LOS ANGELES (Reuters) - The man who turned a popular California hamburger stand into the McDonald’s global fast-food empire is having a posthumous Hollywood moment.
Michael Keaton plays Ray Kroc, a hard-drinking, somewhat desperate middle-aged milkshake equipment salesman who 60 years ago out-hustled the McDonald brothers to gain control of their namesake brand in “The Founder,” which is opening in U.S. movie theaters on Friday.
Kroc, who died in 1984, convinced Richard and Maurice McDonald to let him franchise their clean, quick-service restaurants that helped end the U.S. carhop era. He then wrested so much control over the brand that the brothers agreed to be bought out in 1961 for $2.7 million.
“I’m drawn to stories about polarizing, difficult men,” said screenwriter Robert Siegel, who also wrote “The Wrestler.”
“Keaton is good at that oily charm,” Siegel told Reuters.
The film closes with the bombshell allegation that Kroc cheated the McDonald brothers out of what would have been a massive annual royalty payment.
The McDonald brothers’ survivors, who struck a rights deal with the film’s producers, have made that charge. However, it was not confirmed by other sources or in media interviews with the brothers themselves, whose major complaint appeared to be Kroc’s appropriation of the McDonald’s founder title.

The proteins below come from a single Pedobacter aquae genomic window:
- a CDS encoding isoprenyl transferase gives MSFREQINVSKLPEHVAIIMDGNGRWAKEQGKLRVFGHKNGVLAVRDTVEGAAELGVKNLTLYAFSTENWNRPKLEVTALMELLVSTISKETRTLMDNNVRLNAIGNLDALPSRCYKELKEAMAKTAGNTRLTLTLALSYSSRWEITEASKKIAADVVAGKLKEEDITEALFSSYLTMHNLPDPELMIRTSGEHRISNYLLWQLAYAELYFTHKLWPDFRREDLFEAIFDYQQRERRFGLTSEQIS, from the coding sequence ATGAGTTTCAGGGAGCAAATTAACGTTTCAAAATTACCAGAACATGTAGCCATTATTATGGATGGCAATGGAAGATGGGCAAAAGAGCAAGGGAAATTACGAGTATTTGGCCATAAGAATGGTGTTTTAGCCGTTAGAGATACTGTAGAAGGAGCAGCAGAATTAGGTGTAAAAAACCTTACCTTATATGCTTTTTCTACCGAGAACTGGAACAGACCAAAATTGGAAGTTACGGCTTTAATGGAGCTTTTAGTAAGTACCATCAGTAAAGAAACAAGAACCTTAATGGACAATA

McDonald’s Corp declined comment on the issue.
“The Founder” arrives on screens on the heels of “Ray & Joan: The Man Who Made the McDonald’s Fortune,” a 2016 book by journalist Lisa Napoli that turns the spotlight on Kroc’s third wife.
Joan Kroc, who died in 2003, lived lavishly while using Kroc’s billion-dollar fortune to promote causes sure to have sent her husband, a pro-business conservative who supported U.S. President Richard Nixon, spinning in his grave.
The book traces their tumultuous relationship, which blossomed through a mutual love of music and business. But Napoli says it was Ray’s unwavering devotion to bargain-barrel “Early Times” whiskey that fueled both conflict in the marriage and aspects of Joan’s charitable giving.
In keeping with the times, Joan did not speak openly about Ray’s drinking, which “doesn’t square well with the mythology of McDonald’s,” Napoli said.
“She couldn’t get him to quit, so she helped other people like herself to deal with people who drink,” Napoli said.
Joan supported addiction research, awareness and treatment through gifts to major universities and facilities such as the Hazelden Foundation and the Betty Ford Clinic.
Other major recipients include the Salvation Army, National Public Radio and the Ronald McDonald House Charities.
Reporting by Lisa Baertlein in Los Angeles, Editing by Jill Serjeant and Lisa Von Ahn
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